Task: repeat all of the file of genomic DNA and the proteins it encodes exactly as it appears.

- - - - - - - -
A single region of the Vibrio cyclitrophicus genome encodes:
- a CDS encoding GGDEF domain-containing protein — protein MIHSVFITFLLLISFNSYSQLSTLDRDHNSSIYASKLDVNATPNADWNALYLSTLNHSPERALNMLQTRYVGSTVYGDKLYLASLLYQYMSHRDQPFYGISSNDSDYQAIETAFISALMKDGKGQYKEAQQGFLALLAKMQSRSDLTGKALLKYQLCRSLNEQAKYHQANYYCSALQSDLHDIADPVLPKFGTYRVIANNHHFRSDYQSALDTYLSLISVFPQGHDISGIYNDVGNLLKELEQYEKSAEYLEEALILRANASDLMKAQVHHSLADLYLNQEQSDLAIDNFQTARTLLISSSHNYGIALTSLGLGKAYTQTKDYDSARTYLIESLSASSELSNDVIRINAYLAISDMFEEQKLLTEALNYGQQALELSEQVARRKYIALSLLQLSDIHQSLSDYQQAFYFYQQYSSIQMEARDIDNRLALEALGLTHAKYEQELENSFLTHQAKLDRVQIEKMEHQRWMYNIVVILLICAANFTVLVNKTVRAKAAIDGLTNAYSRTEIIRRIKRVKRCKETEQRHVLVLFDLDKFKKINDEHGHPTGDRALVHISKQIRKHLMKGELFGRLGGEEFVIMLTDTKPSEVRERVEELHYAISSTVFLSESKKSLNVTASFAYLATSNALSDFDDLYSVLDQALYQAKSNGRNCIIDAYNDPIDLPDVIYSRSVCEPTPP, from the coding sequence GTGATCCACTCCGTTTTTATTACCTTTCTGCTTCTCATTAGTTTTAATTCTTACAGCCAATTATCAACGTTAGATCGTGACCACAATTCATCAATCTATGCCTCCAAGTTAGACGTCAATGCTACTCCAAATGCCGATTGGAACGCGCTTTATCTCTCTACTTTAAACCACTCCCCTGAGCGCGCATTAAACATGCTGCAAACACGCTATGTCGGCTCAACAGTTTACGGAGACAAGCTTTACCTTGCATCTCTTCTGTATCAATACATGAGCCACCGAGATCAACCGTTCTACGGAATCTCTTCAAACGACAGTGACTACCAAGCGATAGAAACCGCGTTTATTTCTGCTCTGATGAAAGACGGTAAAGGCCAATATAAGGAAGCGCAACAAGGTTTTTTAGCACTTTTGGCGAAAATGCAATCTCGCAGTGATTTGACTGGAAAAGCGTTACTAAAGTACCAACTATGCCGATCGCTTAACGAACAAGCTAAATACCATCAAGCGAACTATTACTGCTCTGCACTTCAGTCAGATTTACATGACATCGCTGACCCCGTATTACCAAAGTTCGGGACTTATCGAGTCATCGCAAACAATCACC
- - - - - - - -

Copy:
A single region of the Vibrio cyclitrophicus genome encodes:
- a CDS encoding GGDEF domain-containing protein — protein MIHSVFITFLLLISFNSYSQLSTLDRDHNSSIYASKLDVNATPNADWNALYLSTLNHSPERALNMLQTRYVGSTVYGDKLYLASLLYQYMSHRDQPFYGISSNDSDYQAIETAFISALMKDGKGQYKEAQQGFLALLAKMQSRSDLTGKALLKYQLCRSLNEQAKYHQANYYCSALQSDLHDIADPVLPKFGTYRVIANNHHFRSDYQSALDTYLSLISVFPQGHDISGIYNDVGNLLKELEQYEKSAEYLEEALILRANASDLMKAQVHHSLADLYLNQEQSDLAIDNFQTARTLLISSSHNYGIALTSLGLGKAYTQTKDYDSARTYLIESLSASSELSNDVIRINAYLAISDMFEEQKLLTEALNYGQQALELSEQVARRKYIALSLLQLSDIHQSLSDYQQAFYFYQQYSSIQMEARDIDNRLALEALGLTHAKYEQELENSFLTHQAKLDRVQIEKMEHQRWMYNIVVILLICAANFTVLVNKTVRAKAAIDGLTNAYSRTEIIRRIKRVKRCKETEQRHVLVLFDLDKFKKINDEHGHPTGDRALVHISKQIRKHLMKGELFGRLGGEEFVIMLTDTKPSEVRERVEELHYAISSTVFLSESKKSLNVTASFAYLATSNALSDFDDLYSVLDQALYQAKSNGRNCIIDAYNDPIDLPDVIYSRSVCEPTPP, from the coding sequence GTGATCCACTCCGTTTTTATTACCTTTCTGCTTCTCATTAGTTTTAATTCTTACAGCCAATTATCAACGTTAGATCGTGACCACAATTCATCAATCTATGCCTCCAAGTTAGACGTCAATGCTACTCCAAATGCCGATTGGAACGCGCTTTATCTCTCTACTTTAAACCACTCCCCTGAGCGCGCATTAAACATGCTGCAAACACGCTATGTCGGCTCAACAGTTTACGGAGACAAGCTTTACCTTGCATCTCTTCTGTATCAATACATGAGCCACCGAGATCAACCGTTCTACGGAATCTCTTCAAACGACAGTGACTACCAAGCGATAGAAACCGCGTTTATTTCTGCTCTGATGAAAGACGGTAAAGGCCAATATAAGGAAGCGCAACAAGGTTTTTTAGCACTTTTGGCGAAAATGCAATCTCGCAGTGATTTGACTGGAAAAGCGTTACTAAAGTACCAACTATGCCGATCGCTTAACGAACAAGCTAAATACCATCAAGCGAACTATTACTGCTCTGCACTTCAGTCAGATTTACATGACATCGCTGACCCCGTATTACCAAAGTTCGGGACTTATCGAGTCATCGCAAACAATCACC